Maternal Recall of Prescription Medication Use During Pregnancy Using a Paper-Based Questionnaire
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- van Gelder, M.M.H.J., van Rooij, I.A.L.M., de Walle, H.E.K. et al. Drug Saf (2013) 36: 43. doi:10.1007/s40264-012-0004-8
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In case-control studies that assess associations between medication use and birth defects, detailed information on type of medication and timing of use is essential to prevent misclassification. However, data on the accuracy of recall of medication use during pregnancy are scarce.
The aim of this study was to validate a self-administered questionnaire to assess prescription medication use in the 3 months before and during pregnancy.
This validation study was embedded in Eurocat Northern Netherlands, a population-based birth defects registry that covers 10 % of all births in The Netherlands. The questionnaire was validated among 560 mothers of infants with major birth defects registered from 1 January 2009 through 30 June 2010 by comparing it with a reference standard consisting of pharmacy data which were checked for compliance by maternal interviews. Sensitivity and specificity were calculated to quantify validity for any prescription medication use, groups of medications and individual medications. In addition, we determined whether maternal characteristics influenced disagreement between the questionnaire and the reference standard using logistic regression analyses.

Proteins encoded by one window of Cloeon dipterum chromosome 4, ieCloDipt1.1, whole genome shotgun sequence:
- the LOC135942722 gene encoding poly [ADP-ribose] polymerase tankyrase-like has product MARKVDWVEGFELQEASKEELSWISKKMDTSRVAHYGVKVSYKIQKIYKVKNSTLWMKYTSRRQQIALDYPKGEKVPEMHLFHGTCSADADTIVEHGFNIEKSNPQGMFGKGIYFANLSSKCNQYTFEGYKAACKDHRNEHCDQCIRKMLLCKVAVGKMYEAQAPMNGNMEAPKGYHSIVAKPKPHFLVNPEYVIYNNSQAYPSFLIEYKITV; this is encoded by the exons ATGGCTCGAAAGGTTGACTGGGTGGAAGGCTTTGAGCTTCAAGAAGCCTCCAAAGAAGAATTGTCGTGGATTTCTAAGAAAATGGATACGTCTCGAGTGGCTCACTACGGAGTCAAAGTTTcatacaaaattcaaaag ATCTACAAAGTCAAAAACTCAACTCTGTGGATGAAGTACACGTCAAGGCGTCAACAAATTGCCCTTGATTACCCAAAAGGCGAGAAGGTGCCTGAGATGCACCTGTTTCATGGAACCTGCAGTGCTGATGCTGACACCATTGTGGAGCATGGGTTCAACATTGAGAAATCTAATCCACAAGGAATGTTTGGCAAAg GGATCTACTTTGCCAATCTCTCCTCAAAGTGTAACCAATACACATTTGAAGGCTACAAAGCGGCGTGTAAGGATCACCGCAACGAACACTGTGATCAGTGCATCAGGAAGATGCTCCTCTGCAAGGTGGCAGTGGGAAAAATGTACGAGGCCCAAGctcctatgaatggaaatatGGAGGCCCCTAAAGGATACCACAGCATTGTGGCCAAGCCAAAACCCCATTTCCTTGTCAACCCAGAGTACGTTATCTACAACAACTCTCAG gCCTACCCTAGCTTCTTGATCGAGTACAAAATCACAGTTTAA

The sensitivity for any prescription medication use was 0.57, ranging between 0.07 (dermatological corticosteroids) and 0.83 (antihypertensives) for medication groups, and between 0.00 (naproxen) and 0.73 (salbutamol) for individual medications. Overall, specificity was high (0.93–1.00). Smoking during pregnancy and completing the questionnaire >2 years after delivery were associated with increased disagreement between the questionnaire for prescription medication use and the reference standard.
The validity of the self-administered questionnaire for prescription medication use during pregnancy was moderate to poor for most medications and disagreement differed by some maternal characteristics. As many epidemiological studies use similar questionnaires to assess medication use these studies may need additional data sources such as pharmacy records or prescription databases for medication use next to self-reported methods. Also, previous knowledge on the effect of questionnaire design should be taken into account.